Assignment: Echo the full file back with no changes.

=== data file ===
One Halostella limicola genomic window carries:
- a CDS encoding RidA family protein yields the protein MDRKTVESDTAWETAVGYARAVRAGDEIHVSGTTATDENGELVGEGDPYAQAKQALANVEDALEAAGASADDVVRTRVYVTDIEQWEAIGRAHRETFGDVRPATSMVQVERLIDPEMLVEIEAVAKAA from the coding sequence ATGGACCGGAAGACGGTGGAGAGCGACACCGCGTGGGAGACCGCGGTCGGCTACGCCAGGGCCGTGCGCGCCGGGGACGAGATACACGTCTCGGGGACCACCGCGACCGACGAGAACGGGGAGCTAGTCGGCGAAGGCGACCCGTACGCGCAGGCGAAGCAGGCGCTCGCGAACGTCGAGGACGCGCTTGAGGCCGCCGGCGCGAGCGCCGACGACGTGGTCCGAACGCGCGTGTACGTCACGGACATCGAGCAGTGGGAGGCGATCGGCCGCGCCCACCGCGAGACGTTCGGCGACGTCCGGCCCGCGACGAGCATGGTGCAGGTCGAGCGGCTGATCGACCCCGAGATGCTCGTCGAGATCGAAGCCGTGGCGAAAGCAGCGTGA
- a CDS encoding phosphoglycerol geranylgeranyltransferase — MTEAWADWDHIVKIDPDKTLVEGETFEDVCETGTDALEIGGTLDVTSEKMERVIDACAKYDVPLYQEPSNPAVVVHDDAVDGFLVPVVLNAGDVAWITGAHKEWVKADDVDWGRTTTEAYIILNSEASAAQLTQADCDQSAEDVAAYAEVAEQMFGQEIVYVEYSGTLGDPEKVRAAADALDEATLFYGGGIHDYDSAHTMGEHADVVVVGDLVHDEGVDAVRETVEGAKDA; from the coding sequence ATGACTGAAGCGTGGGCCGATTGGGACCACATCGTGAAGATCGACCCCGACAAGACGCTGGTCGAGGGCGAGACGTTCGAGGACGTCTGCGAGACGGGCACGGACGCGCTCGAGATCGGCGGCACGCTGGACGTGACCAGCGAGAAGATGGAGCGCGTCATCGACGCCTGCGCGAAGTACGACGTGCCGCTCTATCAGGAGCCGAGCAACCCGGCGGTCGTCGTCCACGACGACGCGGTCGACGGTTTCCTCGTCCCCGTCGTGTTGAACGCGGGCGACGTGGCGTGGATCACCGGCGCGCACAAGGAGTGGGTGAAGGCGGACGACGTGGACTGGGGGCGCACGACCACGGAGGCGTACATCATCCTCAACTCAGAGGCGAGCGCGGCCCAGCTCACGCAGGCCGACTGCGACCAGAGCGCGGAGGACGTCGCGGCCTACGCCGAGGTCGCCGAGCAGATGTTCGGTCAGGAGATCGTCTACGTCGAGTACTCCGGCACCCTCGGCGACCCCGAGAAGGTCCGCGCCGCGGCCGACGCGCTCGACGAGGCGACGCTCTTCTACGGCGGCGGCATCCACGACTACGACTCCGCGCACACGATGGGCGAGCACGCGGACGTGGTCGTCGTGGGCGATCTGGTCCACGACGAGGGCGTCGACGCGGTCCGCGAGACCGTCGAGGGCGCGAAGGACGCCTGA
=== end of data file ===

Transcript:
One Halostella limicola genomic window carries:
- a CDS encoding RidA family protein yields the protein MDRKTVESDTAWETAVGYARAVRAGDEIHVSGTTATDENGELVGEGDPYAQAKQALANVEDALEAAGASADDVVRTRVYVTDIEQWEAIGRAHRETFGDVRPATSMVQVERLIDPEMLVEIEAVAKAA from the coding sequence ATGGACCGGAAGACGGTGGAGAGCGACACCGCGTGGGAGACCGCGGTCGGCTACGCCAGGGCCGTGCGCGCCGGGGACGAGATACACGTCTCGGGGACCACCGCGACCGACGAGAACGGGGAGCTAGTCGGCGAAGGCGACCCGTACGCGCAGGCGAAGCAGGCGCTCGCGAACGTCGAGGACGCGCTTGAGGCCGCCGGCGCGAGCGCCGACGACGTGGTCCGAACGCGCGTGTACGTCACGGACATCGAGCAGTGGGAGGCGATCGGCCGCGCCCACCGCGAGACGTTCGGCGACGTCCGGCCCGCGACGAGCATGGTGCAGGTCGAGCGGCTGATCGACCCCGAGATGCTCGTCGAGATCGAAGCCGTGGCGAAAGCAGCGTGA
- a CDS encoding phosphoglycerol geranylgeranyltransferase — MTEAWADWDHIVKIDPDKTLVEGETFEDVCETGTDALEIGGTLDVTSEKMERVIDACAKYDVPLYQEPSNPAVVVHDDAVDGFLVPVVLNAGDVAWITGAHKEWVKADDVDWGRTTTEAYIILNSEASAAQLTQADCDQSAEDVAAYAEVAEQMFGQEIVYVEYSGTLGDPEKVRAAADALDEATLFYGGGIHDYDSAHTMGEHADVVVVGDLVHDEGVDAVRETVEGAKDA; from the coding sequence ATGACTGAAGCGTGGGCCGATTGGGACCACATCGTGAAGATCGACCCCGACAAGACGCTGGTCGAGGGCGAGACGTTCGAGGACGTCTGCGAGACGGGCACGGACGCGCTCGAGATCGGCGGCACGCTGGACGTGACCAGCGAGAAGATGGAGCGCGTCATCGACGCCTGCGCGAAGTACGACGTGCCGCTCTATCAGGAGCCGAGCAACCCGGCGGTCGTCGTCCACGACGACGCGGTCGACGGTTTCCTCGTCCCCGTCGTGTTGAACGCGGGCGACGTGGCGTGGATCACCGGCGCGCACAAGGAGTGGGTGAAGGCGGACGACGTGGACTGGGGGCGCACGACCACGGAGGCGTACATCATCCTCAACTCAGAGGCGAGCGCGGCCCAGCTCACGCAGGCCGACTGCGACCAGAGCGCGGAGGACGTCGCGGCCTACGCCGAGGTCGCCGAGCAGATGTTCGGTCAGGAGATCGTCTACGTCGAGTACTCCGGCACCCTCGGCGACCCCGAGAAGGTCCGCGCCGCGGCCGACGCGCTCGACGAGGCGACGCTCTTCTACGGCGGCGGCATCCACGACTACGACTCCGCGCACACGATGGGCGAGCACGCGGACGTGGTCGTCGTGGGCGATCTGGTCCACGACGAGGGCGTCGACGCGGTCCGCGAGACCGTCGAGGGCGCGAAGGACGCCTGA